Executives at CBS News had previously been made aware of inappropriate and harassing behavior by former “CBS This Morning” co-anchor Charlie Rose, according to an investigation into the matter by the Washington Post.
The report, based on interviews over a five-month period with 107 current and former CBS News employees as well as two dozen others who worked with Rose at other television programs, said that concerns about Rose’s behavior were flagged to CBS executives as early as 1986, when Rose worked for CBS News in a different capacity, and as recently as April 2017. The newspaper found three incidents over a period of 30 years when CBS managers were alerted to the veteran newsman’s behavior toward women. CBS News fired Rose in November of last year after the Post reported on allegations that he had harassed women at his own production company, which produced his long-running and now-cancelled PBS program.
In a statement made to the Post, Rose said, ““Your story is unfair and inaccurate.”
The report details allegations of Rose groping employees or touching them inappropriately; speaking to them about sex; and, in one 2011 incident, forcibly kissing an employee at a party he organized for staffers who worked with him.
“Since we terminated Charlie Rose, we’ve worked to strengthen existing systems to ensure a safe environment where everyone can do their best work,” CBS News said in a statement to the Post. “Some of the actions we have taken have been reported publicly, some have not. We offer employees discretion and fairness, and we take swift action when we learn of unacceptable behavior. That said, we cannot corroborate or confirm many of the situations described. We continue to look for ways to improve our workplace and this period of reflection and action has been important to all of us. We are not done with this process.”
A number of prominent CBS executives said they were either unaware of Rose’s behavior or believed they acted within guidelines. David Rhodes, CBS News president, said he was not aware of any harassment by Rose at CBS.
Jeff Fager, a former CBS News chairman and current executive producer of “60 Minutes,” said he had never been informed of Rose’s behavior with women. Rose contributed reports to the CBS newsmagazine.
The unnamed woman in the 2011 incident said she reported it to Chris Licht, formerly the executive producer of “CBS This Morning” and currently an executive producer at CBS’ “The Late Show with Stephen Colbert.” Licht did not report the matter to human resources executives at the request of the employee, the report said, but did confront Rose about the situation. CBS News told the Post that Licht acted “within the scope of CBS policy at the time,” which has since been revised to require an immediate report of such behavior to management.
The report said that Ryan Kadro, currently the executive producer of “CBS This Morning,” was made aware by an employee of other behavior by Rose. Kadro said he was not told of inappropriate behavior.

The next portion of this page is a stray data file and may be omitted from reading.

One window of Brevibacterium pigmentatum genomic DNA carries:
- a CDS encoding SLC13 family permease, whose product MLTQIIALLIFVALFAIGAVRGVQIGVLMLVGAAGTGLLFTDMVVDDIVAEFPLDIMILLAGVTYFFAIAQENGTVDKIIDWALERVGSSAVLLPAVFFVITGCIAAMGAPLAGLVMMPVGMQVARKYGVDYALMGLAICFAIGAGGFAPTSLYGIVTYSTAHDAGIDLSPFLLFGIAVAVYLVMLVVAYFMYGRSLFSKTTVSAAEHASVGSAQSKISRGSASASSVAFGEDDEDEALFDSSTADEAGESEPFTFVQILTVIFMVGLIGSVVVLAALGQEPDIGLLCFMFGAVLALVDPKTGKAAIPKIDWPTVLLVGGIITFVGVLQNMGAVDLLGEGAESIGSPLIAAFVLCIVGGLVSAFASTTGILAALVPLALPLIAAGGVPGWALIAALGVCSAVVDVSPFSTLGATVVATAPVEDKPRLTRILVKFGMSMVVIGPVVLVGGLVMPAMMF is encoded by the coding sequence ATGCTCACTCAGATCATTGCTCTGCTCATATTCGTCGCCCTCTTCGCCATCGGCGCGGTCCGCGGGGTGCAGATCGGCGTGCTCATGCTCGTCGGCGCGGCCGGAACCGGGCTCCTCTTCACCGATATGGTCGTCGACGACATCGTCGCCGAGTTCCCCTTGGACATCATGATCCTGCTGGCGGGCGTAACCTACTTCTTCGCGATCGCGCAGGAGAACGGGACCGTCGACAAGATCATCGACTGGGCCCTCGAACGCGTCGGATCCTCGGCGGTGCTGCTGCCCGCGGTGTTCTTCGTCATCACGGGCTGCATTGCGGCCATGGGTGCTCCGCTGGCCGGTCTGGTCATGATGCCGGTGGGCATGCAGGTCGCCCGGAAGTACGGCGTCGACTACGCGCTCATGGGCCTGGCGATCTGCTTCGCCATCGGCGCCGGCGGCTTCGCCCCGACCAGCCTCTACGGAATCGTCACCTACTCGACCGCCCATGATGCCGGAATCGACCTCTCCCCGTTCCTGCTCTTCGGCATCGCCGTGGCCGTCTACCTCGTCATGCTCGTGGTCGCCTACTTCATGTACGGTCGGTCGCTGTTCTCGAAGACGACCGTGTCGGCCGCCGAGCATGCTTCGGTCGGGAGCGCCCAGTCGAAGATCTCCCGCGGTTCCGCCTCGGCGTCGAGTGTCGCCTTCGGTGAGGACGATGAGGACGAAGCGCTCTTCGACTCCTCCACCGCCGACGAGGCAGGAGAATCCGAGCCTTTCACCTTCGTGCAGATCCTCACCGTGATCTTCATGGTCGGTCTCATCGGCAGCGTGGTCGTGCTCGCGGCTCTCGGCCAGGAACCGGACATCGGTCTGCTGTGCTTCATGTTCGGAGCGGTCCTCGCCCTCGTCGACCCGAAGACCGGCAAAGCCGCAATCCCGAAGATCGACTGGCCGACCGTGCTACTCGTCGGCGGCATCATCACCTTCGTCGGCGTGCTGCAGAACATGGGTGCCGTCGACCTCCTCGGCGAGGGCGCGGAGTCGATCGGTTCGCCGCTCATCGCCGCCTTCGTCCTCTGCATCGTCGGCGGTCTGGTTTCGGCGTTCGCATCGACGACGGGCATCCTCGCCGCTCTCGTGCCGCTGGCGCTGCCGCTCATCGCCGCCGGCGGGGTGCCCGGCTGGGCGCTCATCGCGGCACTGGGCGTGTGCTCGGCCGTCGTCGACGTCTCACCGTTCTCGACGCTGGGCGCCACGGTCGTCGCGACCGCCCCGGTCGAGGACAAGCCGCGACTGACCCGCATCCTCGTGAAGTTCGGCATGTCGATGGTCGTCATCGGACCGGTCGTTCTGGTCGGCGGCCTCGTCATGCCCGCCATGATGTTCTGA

In a note to CBS News staffers, Rhodes articulated the steps taken since Rose was ousted to “ensure a safe and respectful environment for people to do their best work here at CBS News.”
Here’s the full memo:
From time to time since we terminated Charlie Rose, I’ve done my best to keep everyone as informed as possible about what we are doing to ensure a safe and respectful environment for people to do their best work here at CBS News. Some of these efforts have been confidential, particularly when they involved sensitive personnel issues.
In light of today’s article, I’d like to share that we have continued to investigate a number of issues consistent with our long-standing policies. As needed our company has supported this effort with the independent advice of one of the nation’s pre-eminent employment lawyers from Proskauer, which has a highly-regarded practice in these matters.
This has been a significant focus for us this year. It should be, since getting this right is critical. So is our responsibility to afford due process to all concerned. The journalism we do here is important—but nothing is more important than the people who do it.
Several important steps have already been taken. We’ve added in-person training around misconduct, and this training is mandatory. We’ve convened a Working Group of colleagues not limited to the HR and Legal areas in order to give each other the tools we need to report issues and handle problems as management. We’ve seen that best practices in the workplace require a focus not just on sexual misconduct but also on pay practices, diversity, and inclusion. We’ve made great strides in these areas in recent years, and we want to be in a leadership role in our industry in every one of these categories.
We will continue our accounting for what has happened here before, and we will be the best place to do what we do in the future—I know we can be.